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Episode Seven: Man And Machine
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Publicis Groupe's Leo Burnett is putting its succession plan into action, naming Rich Stoddart to CEO of Leo Burnett Worldwide effective Feb. 1.
Mr. Stoddart, 52 and currently Burnett's North American CEO, succeeds Tom Bernardin, 62, who has been the chief executive of Leo Burnett since 2004. Mr. Bernardin will remain in his chairman role through June 2017. Mr. Stoddart will continue to oversee the North American business, at least for the foreseeable future.
"Leo Burnett is a leading force within Publicis Communications," said Arthur Sadoun, CEO of the newly constructed Publicis Communications umbrella, in a statement. "We want to make sure that this brand and its unique culture are stronger than ever as we pursue our ultimate goal -- to be the indispensable creative partner to our clients. Maurice Lévy and I are both confident that Rich is the best person to incarnate Leo Burnett on this new journey and lead the teams to great successes for our clients and our agencies." Mr. Stoddart will report directly to Mr. Sadoun in his new role.
The move is a long time coming, said Mr. Bernardin, as the two have worked together for years and have been planning the change for some time. "Rich is the obvious successor," he said. "I take a great deal of pride in this succession plan," he added, noting that as he stays on board for the next year and a half, he'll continue to work closely with the international markets.
Mr. Stoddart is indeed an obvious successor, given the importance of the U.S. operation for the rest of the network. It accounts for more than one-third of the network's revenue and Mr. Stoddart said it is the "leading edge of innovation" for the global network. "Some agencies when they announce successors have an institutional brain drain, but we are not going to have that because Tom knows this network, he built it," said Mr. Stoddart, referring to the fact that Mr. Bernadin will be staying on for more than a year. He added: "I don't need a seeing eye dog [to run the network], but there is so much Tom knows and it's incredibly valuable."
Mr. Stoddart said his goal in his new role will be to drive results for clients, make sure the agency has the talent to do so, and make certain the agency attracts new talent and growth as the industry evolves.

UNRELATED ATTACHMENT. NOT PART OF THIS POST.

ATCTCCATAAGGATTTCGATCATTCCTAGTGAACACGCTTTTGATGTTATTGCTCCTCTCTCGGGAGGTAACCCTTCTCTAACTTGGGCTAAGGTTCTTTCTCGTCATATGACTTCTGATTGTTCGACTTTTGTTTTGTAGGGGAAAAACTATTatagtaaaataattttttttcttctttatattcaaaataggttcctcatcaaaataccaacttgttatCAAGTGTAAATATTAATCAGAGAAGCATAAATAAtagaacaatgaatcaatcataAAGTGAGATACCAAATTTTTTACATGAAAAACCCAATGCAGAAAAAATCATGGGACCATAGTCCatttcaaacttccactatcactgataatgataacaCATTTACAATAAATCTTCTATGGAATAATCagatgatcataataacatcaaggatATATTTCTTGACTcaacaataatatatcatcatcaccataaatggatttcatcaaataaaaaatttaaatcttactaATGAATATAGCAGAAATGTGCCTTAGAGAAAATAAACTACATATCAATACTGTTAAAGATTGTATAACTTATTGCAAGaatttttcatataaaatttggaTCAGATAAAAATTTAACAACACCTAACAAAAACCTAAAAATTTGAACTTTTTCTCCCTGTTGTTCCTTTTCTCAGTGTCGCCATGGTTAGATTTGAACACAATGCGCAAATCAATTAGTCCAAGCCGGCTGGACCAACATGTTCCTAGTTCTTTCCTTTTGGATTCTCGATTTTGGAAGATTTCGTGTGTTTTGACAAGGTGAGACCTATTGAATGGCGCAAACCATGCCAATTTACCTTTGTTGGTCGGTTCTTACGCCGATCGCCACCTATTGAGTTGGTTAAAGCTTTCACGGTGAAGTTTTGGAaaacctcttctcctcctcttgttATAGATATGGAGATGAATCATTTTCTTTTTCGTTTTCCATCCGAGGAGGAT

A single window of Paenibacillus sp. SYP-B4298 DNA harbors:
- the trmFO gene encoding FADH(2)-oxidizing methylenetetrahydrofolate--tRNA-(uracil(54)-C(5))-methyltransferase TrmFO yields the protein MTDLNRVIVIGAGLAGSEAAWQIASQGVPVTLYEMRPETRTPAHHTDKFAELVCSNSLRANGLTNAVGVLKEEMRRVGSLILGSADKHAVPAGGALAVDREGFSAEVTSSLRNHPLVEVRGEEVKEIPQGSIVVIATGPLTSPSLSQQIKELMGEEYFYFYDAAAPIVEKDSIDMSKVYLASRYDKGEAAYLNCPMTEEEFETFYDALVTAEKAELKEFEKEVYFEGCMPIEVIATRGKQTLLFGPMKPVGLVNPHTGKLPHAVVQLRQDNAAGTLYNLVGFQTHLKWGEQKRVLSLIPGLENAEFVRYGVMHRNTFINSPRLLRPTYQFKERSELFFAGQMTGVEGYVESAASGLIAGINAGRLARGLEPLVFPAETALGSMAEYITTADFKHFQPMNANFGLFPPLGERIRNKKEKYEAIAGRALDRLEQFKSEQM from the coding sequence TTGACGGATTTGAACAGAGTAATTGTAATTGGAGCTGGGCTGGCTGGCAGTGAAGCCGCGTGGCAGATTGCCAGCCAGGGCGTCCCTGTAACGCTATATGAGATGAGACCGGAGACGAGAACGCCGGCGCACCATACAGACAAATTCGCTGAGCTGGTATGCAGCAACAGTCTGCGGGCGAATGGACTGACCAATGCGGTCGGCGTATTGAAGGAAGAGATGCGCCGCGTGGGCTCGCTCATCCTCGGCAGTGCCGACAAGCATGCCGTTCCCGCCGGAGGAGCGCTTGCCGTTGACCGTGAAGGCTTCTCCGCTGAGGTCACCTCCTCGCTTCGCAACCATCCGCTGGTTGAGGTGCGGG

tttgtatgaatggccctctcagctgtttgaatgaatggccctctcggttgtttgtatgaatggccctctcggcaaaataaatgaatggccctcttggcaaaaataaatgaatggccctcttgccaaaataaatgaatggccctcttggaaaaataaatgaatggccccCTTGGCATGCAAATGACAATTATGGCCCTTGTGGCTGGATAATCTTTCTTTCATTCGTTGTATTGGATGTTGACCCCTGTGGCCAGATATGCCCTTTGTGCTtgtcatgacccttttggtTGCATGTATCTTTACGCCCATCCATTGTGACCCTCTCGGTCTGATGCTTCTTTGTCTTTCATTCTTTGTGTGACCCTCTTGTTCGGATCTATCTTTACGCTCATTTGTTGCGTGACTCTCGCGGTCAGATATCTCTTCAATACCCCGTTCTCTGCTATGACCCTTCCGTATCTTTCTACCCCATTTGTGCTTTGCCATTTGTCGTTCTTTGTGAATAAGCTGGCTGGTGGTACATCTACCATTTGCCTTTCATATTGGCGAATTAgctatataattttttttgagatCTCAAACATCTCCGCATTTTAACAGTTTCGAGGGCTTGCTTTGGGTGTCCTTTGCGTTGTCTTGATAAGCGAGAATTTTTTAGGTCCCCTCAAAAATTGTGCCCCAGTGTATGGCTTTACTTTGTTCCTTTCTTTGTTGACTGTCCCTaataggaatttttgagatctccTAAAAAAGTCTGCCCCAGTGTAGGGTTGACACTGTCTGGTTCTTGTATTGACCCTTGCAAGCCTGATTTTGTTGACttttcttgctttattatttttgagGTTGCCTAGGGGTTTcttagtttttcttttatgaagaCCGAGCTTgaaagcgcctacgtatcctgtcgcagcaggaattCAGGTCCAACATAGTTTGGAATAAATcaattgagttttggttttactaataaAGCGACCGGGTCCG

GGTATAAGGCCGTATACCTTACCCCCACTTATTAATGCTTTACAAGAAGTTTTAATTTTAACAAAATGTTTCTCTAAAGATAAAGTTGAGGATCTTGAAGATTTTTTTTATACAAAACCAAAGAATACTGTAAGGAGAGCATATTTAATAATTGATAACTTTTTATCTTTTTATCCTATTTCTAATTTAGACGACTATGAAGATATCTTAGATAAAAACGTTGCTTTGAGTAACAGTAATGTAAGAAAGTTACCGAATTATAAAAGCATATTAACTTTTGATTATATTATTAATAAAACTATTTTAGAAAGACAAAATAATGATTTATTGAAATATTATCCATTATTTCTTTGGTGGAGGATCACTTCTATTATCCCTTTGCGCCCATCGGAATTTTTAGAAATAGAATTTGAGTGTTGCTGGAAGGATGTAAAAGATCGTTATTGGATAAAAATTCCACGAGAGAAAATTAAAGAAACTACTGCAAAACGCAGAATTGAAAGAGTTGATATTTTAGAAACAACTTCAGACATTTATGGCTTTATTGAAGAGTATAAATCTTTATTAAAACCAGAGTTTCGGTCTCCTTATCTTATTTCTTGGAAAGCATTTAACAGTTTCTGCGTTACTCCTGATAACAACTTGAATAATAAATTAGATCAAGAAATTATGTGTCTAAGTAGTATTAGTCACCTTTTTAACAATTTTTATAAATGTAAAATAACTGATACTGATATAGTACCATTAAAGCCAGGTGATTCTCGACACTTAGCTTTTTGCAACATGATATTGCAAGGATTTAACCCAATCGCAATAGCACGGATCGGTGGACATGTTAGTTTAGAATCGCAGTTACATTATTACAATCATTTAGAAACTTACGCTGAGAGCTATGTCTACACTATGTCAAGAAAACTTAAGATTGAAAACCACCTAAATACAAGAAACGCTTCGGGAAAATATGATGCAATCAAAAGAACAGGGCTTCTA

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Mr. Bernardin said timing is optimal, because as the industry continues to change, agencies need to be able to adapt to market demands, and having CEO at the helm now who will be here in five or 10 years is critical.
The move comes after Publicis Groupe in early December announced a reorganization that, among other things, brings the holding company's creative shops under one umbrella, Publicis Communications. Mr. Stoddart's promotion marks the first major top executive change since the group's formation, which is overseen by Mr. Sadoun, who also runs the agency Publicis Worldwide. The network houses Publicis Worldwide, MSL, Nurun, Saatchi & Saatchi, Leo Burnett as well as BBH and Marcel. It also includes production hub Prodigious.
It's expected that the agencies under this new umbrella will tap the resources of one another when necessary. Under Mr. Bernardin's and Mr. Stoddart's watch, Leo Burnett has worked to bring more resources into its fold, including integrating those from Arc Worldwide, which specializes in retail, promotions and direct marketing.
Mr. Bernardin recruited Mr. Stoddart from Ford Motor Co. in 2005, naming him president of Leo Burnett USA. Mr. Stoddart later became CEO of North America, and has been overseeing offices including those of Rokkan in New York, as well as Burnett's offices in Detroit, Toronto and its Chicago flagship. (Burnett last year closed its New York outpost, which had about 15 employees.) In his new role, Mr. Stoddart will be overseeing Leo Burnett's 36 offices globally.
Mr. Stoddart, a longtime account management executive, got his start in advertising at Leo Burnett in 1985. In the mid-'90s he went to Fallon as director-account management, and after that, to Ford Motor Co. as director-marketing communications. From there he went back to Leo Burnett to be president of Leo Burnett USA.
Leo Burnett is the eighth largest agency in the U.S., according to Ad Age's Datacenter. In 2014, the most recent year for full-year data, the agency had an estimated $487.5 million in revenue, down 0.5% from 2013. Globally in 2014, Burnett is the 15th largest consolidated agency network with an estimated $1.38 billion in revenue, up 1.1% from the prior year, according to DataCenter.
Major campaigns that Burnett has handled include the Always "Like a Girl" work, which brought the agency and the Procter & Gamble brand numerous accolades. On the awards circuit, Leo Burnett had a remarkable year last year thanks to "Like A Girl," putting it atop Ad Age and Creativity's 2015 Awards Report and bringing it 69 Cannes awards. Though "Like a Girl" accounted for most of the awards, the network also brought home trophies for Allstate, McDonald's and Samsung.